Let’s make this clear once and for all: I love food. I love eating it, I love cooking and baking and I love reading about it. So of course, I’m always here for stories that deal with food. And just this month, I’ve already read two books about food, one about cooking, one about baking. They were similar in some ways, yet very different in others and I will say it here: I liked both a lot. Read on to find out why.
A Taste for Love by Jennifer Yen
Razorbill | 02.02.2021 | 304 pages | contemporary YA retelling | Rep: Taiwanese, Chinese, bi | TW: racism, alcohol | Rating: ♥♥♥♥
What is it about?
To her friends, high school senior Liza Yang is nearly perfect. Smart, kind, and pretty, she dreams big and never shies away from a challenge. But to her mom, Liza is anything but. Compared to her older sister Jeannie, Liza is stubborn, rebellious, and worst of all, determined to push back against all of Mrs. Yang’s traditional values, especially when it comes to dating.
The one thing mother and daughter do agree on is their love of baking. Mrs. Yang is the owner of Houston’s popular Yin & Yang Bakery. With college just around the corner, Liza agrees to help out at the bakery’s annual junior competition to prove to her mom that she’s more than her rebellious tendencies once and for all. But when Liza arrives on the first day of the bake-off, she realizes there’s a catch: all of the contestants are young Asian American men her mother has handpicked for Liza to date.
The bachelorette situation Liza has found herself in is made even worse when she happens to be grudgingly attracted to one of the contestants; the stoic, impenetrable, annoyingly hot James Wong. As she battles against her feelings for James, and for her mother’s approval, Liza begins to realize there’s no tried and true recipe for love. (goodreads)
What did I think?
I already mentioned, that I liked it, didn’t I? Well, this Pride & Prejudice retelling set during a baking contest was so much fun, while also discussing serious topics, like racism and micro-aggressions and living in America as an immigrant family.
I absolutely loved Liza who never manages to really keep her mouth shut, who’s passionate about baking. I also liked the other characters so much, especially Ben who was just so sweet. What I liked most about this book was the descriptions of food. The taste, the looks, the feel of it, the process of baking. It made me want to create something while I also wanted to eat all that food myself. I could basically taste the cakes and the cookies, I could smell the fresh bread, feel the dough beneath my fingers. The only thing that put me off was the drama towards the end but even that was interwoven well into the whole baking scenario.
If you like Pride & Prejudice and are a foodie like me, then this book is definitely something for you!
A Phở Love Story by Loan Le
Simon & Schuster | 18.02.2021 | 416 pages | YA contemporay | Rep: Vietnamese | TW: racism, loss of loved one (in the past), grief | Rating: ♥♥♥♥
What is it about?
If Bảo Nguyễn had to describe himself, he’d say he was a rock. Steady and strong, but not particularly interesting. His grades are average, his social status unremarkable. He works at his parents’ phở restaurant, and even there, he is his parents’ fifth favorite employee. Not ideal.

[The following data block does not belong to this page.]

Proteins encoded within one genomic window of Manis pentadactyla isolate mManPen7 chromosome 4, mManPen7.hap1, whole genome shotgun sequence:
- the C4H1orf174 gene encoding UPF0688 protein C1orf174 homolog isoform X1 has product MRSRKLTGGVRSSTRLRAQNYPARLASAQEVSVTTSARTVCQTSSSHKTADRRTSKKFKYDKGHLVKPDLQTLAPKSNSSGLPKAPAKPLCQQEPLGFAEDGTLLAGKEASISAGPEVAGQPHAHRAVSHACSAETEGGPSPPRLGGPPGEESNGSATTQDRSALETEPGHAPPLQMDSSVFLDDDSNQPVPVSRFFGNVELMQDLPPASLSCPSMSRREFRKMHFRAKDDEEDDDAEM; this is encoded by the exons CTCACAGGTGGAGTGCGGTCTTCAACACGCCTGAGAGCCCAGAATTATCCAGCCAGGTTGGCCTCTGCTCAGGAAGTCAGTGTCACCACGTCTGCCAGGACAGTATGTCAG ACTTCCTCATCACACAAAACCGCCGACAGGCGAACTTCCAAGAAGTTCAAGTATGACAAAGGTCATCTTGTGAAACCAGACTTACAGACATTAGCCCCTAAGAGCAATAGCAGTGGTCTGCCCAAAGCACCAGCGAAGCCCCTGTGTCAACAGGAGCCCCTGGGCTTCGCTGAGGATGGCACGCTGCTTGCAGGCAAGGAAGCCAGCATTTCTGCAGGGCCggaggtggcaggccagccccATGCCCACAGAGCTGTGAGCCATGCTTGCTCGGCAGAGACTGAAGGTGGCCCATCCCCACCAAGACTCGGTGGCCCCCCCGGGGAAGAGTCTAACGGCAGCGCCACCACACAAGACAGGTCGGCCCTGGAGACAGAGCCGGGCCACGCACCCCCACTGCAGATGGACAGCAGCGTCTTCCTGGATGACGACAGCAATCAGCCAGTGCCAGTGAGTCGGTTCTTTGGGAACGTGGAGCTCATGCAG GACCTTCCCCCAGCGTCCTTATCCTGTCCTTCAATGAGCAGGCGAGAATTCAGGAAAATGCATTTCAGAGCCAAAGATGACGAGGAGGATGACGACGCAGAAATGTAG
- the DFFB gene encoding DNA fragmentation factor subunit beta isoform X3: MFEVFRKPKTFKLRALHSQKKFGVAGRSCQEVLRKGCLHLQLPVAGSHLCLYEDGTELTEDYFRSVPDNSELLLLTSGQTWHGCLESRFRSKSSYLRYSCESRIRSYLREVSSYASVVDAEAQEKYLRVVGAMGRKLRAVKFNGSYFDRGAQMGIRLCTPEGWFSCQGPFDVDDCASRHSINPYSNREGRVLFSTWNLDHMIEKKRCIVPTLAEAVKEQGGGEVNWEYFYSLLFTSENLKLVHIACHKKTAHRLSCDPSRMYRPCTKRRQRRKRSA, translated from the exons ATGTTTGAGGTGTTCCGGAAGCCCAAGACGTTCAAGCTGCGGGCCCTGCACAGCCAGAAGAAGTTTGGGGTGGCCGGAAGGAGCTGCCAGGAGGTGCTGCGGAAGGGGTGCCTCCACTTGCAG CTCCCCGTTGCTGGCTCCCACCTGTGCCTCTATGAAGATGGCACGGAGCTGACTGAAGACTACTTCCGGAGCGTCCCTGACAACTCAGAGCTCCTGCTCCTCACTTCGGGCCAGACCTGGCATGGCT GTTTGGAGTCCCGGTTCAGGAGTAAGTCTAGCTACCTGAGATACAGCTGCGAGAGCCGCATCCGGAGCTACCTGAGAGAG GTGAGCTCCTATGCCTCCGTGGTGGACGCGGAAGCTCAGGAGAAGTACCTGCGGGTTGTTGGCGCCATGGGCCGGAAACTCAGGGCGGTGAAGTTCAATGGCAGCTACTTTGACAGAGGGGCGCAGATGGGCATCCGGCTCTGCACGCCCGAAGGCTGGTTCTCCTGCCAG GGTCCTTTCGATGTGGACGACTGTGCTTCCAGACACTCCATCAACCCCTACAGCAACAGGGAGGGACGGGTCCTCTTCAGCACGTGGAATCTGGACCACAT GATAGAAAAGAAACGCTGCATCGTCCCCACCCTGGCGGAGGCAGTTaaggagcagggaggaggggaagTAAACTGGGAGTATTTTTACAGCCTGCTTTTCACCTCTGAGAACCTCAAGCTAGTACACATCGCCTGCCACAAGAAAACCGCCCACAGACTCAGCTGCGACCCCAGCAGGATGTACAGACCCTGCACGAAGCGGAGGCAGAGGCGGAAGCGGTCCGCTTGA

If Linh Mai had to describe herself, she’d say she was a firecracker. Stable when unlit, but full of potential for joy and fire. She loves art and dreams pursuing a career in it. The only problem? Her parents rely on her in ways they’re not willing to admit, including working practically full-time at her family’s pho restaurant.
For years, the Mais and the Nguyễns have been at odds, having owned competing, neighboring phở restaurants. Bảo and Linh, who’ve avoided each other for most of their lives, both suspect that the feud stems from feelings much deeper than friendly competition.
A chance encounter brings Linh and Bảo in the same vicinity despite their best efforts and sparks fly, leading them both to wonder what took so long for them to connect. But then, of course, they immediately remember. (goodreads)
What did I think?
There was so much to like about this book. For one, there was the food. I loved the descriptions and could imagine the smells and tastes so well. While the food itself isn’t so much the focus in this book, it is still a big part of the story. The two feuding restaurants both have their specialties they know how to make better than the other, so often flavours and what differences there are are described so well.
I loved both Linh and Bảo. At first glance, they’re different. But they soon realize that both of them have their own fears and insecurities and are just trying to find their places in the world. Together, they find things they are passionate about, they try to get to the core of why their families are fighting because both Linh and Bảo are just tired of the whole situation. I think the way Vietnam and the families‘ histories was brought into the story was really well written. The dynamics within the families but also with others outside of them was great to read. In the book, Linh and Bảo are often compared with Romeo and Juliet and in a sense, they are (without all the death at the end though).
If you like complicated family histories, sweet characters and food, then A Phở Love Story is definitely for you!
Have you read any of these books? What did you think?
What is your favourite book about food? (I need recommendations!)
Until next time,